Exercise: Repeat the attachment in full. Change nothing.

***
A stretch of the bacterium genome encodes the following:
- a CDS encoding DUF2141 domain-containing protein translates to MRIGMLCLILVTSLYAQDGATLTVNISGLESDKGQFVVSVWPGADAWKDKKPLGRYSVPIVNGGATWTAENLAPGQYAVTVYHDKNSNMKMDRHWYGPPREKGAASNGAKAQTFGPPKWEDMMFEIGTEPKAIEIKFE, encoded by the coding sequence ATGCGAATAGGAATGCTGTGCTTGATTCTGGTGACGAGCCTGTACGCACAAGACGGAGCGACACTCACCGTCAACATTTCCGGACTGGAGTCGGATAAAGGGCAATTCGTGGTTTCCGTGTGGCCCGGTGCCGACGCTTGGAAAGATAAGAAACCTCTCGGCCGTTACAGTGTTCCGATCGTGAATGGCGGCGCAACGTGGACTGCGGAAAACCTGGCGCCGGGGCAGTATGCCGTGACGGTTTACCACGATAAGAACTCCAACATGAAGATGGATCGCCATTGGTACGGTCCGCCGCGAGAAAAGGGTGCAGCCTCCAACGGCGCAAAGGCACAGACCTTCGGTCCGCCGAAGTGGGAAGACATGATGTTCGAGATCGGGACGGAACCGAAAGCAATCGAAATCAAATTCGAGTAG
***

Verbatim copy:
A stretch of the bacterium genome encodes the following:
- a CDS encoding DUF2141 domain-containing protein translates to MRIGMLCLILVTSLYAQDGATLTVNISGLESDKGQFVVSVWPGADAWKDKKPLGRYSVPIVNGGATWTAENLAPGQYAVTVYHDKNSNMKMDRHWYGPPREKGAASNGAKAQTFGPPKWEDMMFEIGTEPKAIEIKFE, encoded by the coding sequence ATGCGAATAGGAATGCTGTGCTTGATTCTGGTGACGAGCCTGTACGCACAAGACGGAGCGACACTCACCGTCAACATTTCCGGACTGGAGTCGGATAAAGGGCAATTCGTGGTTTCCGTGTGGCCCGGTGCCGACGCTTGGAAAGATAAGAAACCTCTCGGCCGTTACAGTGTTCCGATCGTGAATGGCGGCGCAACGTGGACTGCGGAAAACCTGGCGCCGGGGCAGTATGCCGTGACGGTTTACCACGATAAGAACTCCAACATGAAGATGGATCGCCATTGGTACGGTCCGCCGCGAGAAAAGGGTGCAGCCTCCAACGGCGCAAAGGCACAGACCTTCGGTCCGCCGAAGTGGGAAGACATGATGTTCGAGATCGGGACGGAACCGAAAGCAATCGAAATCAAATTCGAGTAG